AAA Study Shows Distracted Teens Behind the Wheel
A new study from the AAA Foundation for Traffic Safety is garnering national attention for a shocking set of videos that show distracted teen drivers in action. The study - which was released just in time for April’s National Distracted Driving Awareness Month - was designed to determine how common and dangerous distractions are among teen drivers.
Here are a few points about the study:
- Researchers at the AAA foundation compiled and analyzed over 6,000 videos of distracted teenage drivers. These videos contained views of drivers and their actions, and outside roadway conditions from a dash cam.
- After examining the videos, researchers determined that distraction was a contributing factor in roughly 60% of moderate to severe teen car accidents. This was approximately four times official estimates in police reports.
- The foundation made reference to a number of distractions displayed by the teen drivers, including adjustments of radios/music, personal grooming, text messaging, talking on a cell phone, and eating. The most common distraction was talking to another occupant of the vehicle.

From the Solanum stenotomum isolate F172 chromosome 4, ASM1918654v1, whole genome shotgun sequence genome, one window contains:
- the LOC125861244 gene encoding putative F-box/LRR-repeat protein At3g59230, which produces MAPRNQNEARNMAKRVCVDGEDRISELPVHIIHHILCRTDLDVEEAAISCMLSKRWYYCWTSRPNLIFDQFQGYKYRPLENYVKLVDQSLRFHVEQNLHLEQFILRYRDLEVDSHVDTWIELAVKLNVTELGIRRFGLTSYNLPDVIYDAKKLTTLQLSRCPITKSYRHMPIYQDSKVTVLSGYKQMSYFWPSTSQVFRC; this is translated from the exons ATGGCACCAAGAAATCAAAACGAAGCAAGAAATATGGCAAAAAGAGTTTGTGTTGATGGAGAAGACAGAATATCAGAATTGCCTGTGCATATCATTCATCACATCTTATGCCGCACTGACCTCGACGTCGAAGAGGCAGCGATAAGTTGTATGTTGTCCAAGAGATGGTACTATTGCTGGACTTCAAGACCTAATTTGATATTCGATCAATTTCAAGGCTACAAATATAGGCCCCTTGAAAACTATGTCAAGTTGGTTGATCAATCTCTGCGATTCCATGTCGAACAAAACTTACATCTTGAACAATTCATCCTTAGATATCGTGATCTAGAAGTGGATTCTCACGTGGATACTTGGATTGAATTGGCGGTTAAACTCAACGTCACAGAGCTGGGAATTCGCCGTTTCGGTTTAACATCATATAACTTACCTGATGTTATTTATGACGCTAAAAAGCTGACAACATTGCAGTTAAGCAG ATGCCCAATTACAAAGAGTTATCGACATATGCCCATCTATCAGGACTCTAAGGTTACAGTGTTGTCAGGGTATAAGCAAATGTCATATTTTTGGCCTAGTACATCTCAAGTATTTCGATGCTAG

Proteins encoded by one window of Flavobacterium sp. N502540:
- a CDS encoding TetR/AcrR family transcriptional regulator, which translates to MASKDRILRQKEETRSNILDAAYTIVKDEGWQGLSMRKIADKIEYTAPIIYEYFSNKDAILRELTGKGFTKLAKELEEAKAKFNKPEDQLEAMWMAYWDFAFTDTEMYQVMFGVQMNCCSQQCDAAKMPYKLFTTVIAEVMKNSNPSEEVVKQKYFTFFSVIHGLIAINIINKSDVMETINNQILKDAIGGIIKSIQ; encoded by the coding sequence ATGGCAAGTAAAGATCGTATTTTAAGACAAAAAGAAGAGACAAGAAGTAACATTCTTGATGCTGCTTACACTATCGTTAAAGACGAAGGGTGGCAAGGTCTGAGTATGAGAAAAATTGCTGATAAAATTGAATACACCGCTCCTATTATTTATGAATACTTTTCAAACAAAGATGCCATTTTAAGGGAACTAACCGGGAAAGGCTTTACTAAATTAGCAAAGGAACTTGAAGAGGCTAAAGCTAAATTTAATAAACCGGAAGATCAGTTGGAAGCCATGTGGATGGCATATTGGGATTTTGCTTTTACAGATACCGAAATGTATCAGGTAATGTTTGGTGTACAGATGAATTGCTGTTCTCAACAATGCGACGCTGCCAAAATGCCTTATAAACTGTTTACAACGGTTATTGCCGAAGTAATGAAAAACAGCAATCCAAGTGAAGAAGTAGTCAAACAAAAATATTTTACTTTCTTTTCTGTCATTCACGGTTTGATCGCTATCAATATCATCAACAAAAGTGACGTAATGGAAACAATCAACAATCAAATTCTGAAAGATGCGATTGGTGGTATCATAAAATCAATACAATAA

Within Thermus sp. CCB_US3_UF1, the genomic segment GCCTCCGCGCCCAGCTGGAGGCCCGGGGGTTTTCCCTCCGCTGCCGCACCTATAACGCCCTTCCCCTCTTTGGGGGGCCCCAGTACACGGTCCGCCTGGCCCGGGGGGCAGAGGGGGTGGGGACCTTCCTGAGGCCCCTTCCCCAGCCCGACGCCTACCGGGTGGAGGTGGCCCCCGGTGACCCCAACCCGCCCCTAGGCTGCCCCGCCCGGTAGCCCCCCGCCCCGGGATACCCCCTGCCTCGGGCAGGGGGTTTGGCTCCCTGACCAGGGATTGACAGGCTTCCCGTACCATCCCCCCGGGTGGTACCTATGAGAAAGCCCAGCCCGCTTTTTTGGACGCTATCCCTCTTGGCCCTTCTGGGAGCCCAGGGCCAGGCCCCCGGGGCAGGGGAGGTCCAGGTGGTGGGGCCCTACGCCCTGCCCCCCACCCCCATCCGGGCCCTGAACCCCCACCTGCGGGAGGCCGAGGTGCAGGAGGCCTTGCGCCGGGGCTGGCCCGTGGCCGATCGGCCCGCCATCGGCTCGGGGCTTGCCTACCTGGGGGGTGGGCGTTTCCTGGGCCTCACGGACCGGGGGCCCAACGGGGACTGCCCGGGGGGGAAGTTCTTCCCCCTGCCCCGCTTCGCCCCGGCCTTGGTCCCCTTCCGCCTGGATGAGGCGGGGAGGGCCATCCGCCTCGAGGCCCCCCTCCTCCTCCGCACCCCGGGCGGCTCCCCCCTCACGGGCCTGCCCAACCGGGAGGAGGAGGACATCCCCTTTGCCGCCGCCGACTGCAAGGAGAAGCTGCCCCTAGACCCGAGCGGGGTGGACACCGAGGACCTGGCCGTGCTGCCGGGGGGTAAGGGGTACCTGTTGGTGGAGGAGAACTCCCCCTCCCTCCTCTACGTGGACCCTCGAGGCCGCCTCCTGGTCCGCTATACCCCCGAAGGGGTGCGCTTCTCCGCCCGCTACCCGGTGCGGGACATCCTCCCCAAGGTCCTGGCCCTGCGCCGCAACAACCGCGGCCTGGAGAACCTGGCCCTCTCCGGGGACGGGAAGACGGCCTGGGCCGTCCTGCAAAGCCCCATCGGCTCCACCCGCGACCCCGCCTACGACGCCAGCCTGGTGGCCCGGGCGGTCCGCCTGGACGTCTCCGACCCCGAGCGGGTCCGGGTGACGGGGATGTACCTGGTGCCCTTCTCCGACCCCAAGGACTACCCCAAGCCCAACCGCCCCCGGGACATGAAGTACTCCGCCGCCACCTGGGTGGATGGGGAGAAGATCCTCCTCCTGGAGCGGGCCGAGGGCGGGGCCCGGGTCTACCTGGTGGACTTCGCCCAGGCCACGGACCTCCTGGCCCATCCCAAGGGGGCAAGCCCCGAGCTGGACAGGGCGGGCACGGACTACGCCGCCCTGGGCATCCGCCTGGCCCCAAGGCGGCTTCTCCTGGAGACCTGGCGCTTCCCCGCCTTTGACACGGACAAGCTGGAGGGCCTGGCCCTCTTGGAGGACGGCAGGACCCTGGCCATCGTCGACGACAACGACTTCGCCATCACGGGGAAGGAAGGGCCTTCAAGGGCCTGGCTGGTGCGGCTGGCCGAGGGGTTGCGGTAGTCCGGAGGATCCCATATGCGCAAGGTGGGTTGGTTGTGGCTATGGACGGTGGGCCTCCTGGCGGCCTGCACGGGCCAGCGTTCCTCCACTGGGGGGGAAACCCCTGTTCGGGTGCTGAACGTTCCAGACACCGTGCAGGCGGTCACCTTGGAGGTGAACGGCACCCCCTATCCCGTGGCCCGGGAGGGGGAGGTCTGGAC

The AAA study - coupled with actual videos of distracted teen drivers just moments before their crashes - has sparked new conversations over the need to better educate new drivers and the importance of avoiding distractions.
Researchers are hopeful that the study will prompt lawmakers across the country to pass tougher distracted driving laws and to create tighter passenger restrictions for novice drivers. In Texas, novice drivers (newly licensed drivers within the first 12 months) are prohibited from text messaging and using cell phones.
Watch a video complication from the AAA study below:
At Fibich, Leebron, Copeland & Briggs, our attorneys have worked with many victims and families who have been harmed in auto accidents caused by distracted and negligent drivers. We’d like to remind everyone about the risks of distractions behind the wheel, and to always make safety a priority.